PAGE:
heresy 

@Ricci @forivall Thanks, Forivall, for your reply. I believe dysphoria is real. It is transgender as a solution to it that does not make sense to me. I have taken note of your testimony to it as a spiritual blessing. As you know, such personal testimonies have their own subjective value, and can have a powerful effect on someone who shares your views on gender. 1/2

heresy 

@Ricci @forivall For others, a lot more dialogue has to be established for the subject to get any traction, one way or another. I can shout from the rooftop about the beauty of my Catholic faith and what a blessing the Eucharist is to me, but I have to be realistic about the effect this will have on others. So, if I can ask, what in your view, what makes a woman a woman? Clearly not genitals or DNA, so is it hormones, a feeling, a state of mind,....something else? 2/2

heresy 

@RobertFrancis how did people decide what makes a woman before we understood dna, or simply without knowing one's karyotype? Without seeing someone's genitals? Without knowledge of someones endocrine system?

Surely, without all of those things, a woman can still be a woman. And furthermore, we can also discuss among ourselves what makes up womanhood, identify who is and who isn't a woman, so it's more than just a feeling / state of mind.

(1/2?)

heresy 

@RobertFrancis To me, it's an interplay between society and the individual - specifically the individual's body, mind and soul. It's a holistic definition. And it's a living definition.

transgender 

@forivall Hey thanks for the reply. I thought this conversation was forgotten. In asking questions about the transgender model, I do not question your dignity. You mentioned before your spiritual reality, and I affirm your connection to the divine. As a person of immense worth, your life is unique and important, regardless of how you or anyone else defines your gender. 1/

transgender 

@forivall I have no reason to think you are being dishonest when you say you see yourself as a woman. My questions pertain to what that means for biology, language use, and how we perceive reality. I know that asking these questions feels to some like an attack on who they are, but I believe that sitting in timid silence for fear of being called a transphobe is not in anyone's best interests. 2/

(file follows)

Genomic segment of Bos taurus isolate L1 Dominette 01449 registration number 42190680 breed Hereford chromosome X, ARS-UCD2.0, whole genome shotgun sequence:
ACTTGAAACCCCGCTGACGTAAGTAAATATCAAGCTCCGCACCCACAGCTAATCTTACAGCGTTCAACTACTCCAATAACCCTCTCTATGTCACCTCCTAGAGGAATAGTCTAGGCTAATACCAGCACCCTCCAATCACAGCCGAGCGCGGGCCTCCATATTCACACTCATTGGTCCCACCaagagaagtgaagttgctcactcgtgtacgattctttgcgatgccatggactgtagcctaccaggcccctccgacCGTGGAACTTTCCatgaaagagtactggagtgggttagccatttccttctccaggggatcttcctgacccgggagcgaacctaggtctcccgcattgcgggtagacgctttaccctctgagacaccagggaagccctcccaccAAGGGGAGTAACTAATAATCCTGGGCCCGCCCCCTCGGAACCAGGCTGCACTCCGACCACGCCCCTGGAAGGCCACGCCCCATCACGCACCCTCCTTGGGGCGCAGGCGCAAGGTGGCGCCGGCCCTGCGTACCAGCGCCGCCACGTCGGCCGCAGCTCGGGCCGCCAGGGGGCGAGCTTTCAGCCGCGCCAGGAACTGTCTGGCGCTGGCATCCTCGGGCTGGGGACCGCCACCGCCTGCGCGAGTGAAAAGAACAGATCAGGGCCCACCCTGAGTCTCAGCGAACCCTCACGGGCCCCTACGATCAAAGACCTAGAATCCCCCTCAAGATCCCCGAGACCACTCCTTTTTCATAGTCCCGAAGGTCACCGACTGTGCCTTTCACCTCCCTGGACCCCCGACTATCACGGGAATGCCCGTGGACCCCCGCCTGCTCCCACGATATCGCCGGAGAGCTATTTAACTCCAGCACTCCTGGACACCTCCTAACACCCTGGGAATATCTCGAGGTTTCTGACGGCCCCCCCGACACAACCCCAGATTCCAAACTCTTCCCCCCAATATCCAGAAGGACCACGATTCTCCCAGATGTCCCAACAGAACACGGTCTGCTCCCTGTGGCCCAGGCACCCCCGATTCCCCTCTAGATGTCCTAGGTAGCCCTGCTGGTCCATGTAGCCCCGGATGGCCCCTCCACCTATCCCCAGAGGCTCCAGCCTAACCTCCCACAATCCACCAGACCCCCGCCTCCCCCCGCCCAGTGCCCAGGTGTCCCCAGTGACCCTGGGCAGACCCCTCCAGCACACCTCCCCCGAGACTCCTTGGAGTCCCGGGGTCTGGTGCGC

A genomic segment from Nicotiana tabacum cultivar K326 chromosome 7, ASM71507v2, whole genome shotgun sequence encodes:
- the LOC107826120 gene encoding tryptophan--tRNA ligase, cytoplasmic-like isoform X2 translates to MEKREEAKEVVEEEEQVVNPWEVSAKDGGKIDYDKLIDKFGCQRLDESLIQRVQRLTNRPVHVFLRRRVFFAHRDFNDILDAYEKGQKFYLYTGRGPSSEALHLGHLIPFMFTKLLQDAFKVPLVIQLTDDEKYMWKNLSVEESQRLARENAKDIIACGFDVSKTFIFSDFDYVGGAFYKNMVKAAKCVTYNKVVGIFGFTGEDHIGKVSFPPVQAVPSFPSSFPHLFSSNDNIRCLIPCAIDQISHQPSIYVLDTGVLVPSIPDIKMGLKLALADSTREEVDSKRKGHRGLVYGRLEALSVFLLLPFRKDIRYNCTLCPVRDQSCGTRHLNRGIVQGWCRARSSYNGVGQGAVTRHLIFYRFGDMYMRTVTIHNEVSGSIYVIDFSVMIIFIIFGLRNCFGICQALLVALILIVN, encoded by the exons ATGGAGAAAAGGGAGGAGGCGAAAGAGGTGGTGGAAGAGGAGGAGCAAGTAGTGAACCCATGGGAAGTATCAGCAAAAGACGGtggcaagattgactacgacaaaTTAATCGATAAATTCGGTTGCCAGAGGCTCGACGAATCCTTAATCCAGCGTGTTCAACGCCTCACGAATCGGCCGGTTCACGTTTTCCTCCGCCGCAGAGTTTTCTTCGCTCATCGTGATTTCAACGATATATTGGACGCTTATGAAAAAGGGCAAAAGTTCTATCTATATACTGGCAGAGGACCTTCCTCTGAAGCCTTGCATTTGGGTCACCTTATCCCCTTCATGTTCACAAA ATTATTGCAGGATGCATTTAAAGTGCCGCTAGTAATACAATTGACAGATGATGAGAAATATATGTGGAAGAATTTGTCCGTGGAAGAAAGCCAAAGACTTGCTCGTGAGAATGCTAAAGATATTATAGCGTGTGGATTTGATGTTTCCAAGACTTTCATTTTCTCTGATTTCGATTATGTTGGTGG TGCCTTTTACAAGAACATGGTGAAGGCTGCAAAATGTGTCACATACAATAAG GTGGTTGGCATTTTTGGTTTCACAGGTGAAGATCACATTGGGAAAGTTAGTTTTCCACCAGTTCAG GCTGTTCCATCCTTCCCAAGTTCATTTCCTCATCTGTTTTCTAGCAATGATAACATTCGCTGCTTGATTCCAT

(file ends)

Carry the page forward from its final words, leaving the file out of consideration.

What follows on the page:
transgender 

@forivall You deserve not only to have your dignity respected but also for all the questions raised by your experience to be treated honestly. The transgender model is so very new and revolutionary to how culture and science have responded to dysphoria until about the last millisecond of human history, relatively speaking. 3/

transgender 

@forivall If political activism on behalf of your dignity has the effect of quashing all but one way of answering the questions, you will be denied the benefit of truly open inquiry from psychology, neuroscience, philosophy, etc, that other human traits & behavior are granted. Even if you believe there's only one acceptable way to understand the transgender model, there's the question of having it forced on society vs. letting society consider its merits and come to terms with it. 4/

transgender 

@forivall I know this state of affairs has you in a vulnerable position, however it is approached. Please do not let the flux of cultural beliefs or the contentiousness of the political fight drown you in their unpredictable currents. I believe your spiritual reality is key to braving it out. You bear the image of the eternal divine in your soul. 5/

transgender 

@forivall Now to your question. Of course, "what makes a woman (or man)" was historically defined by the fact that as a rule, males are biologically organized to donate genetic material, and females are biologically organized to receive genetic material, combine it with their own, and gestate any resulting offspring. Genitalia was the normal, visible indicator of which was which, for the overwhelming majority of cases. 6/

transgender 

@forivall Culture then layered on lots of other markers, which vary over time and place, but the unchanging foundation for the distinction was biology, until about the last millisecond of human history. 7/

transgender 

@forivall Given that ”woman" and "man" are terms that came about entirely based on biology, if this distinction was a mistake, then I wonder what reason there is to continue to use the terms at all? In other words, if I say "I don't feel like a man" but I also say "'man' is a category derived from a mistaken view of biologically determined identity," why should I perpetuate the mistake by keeping the category? 8/

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transgender 

@RobertFrancis I'd say that we continue to use them and keep the categories around for the same reason as any other tradition. People have some kind of affinity for it. And that affinity is probably swayed by some biological practices. Future society might discard it, but I'm not a sociologist, so my prediction abilities are limited.

This is a really good question, and one that will take a lot of philosophical musings to even start to resolve.

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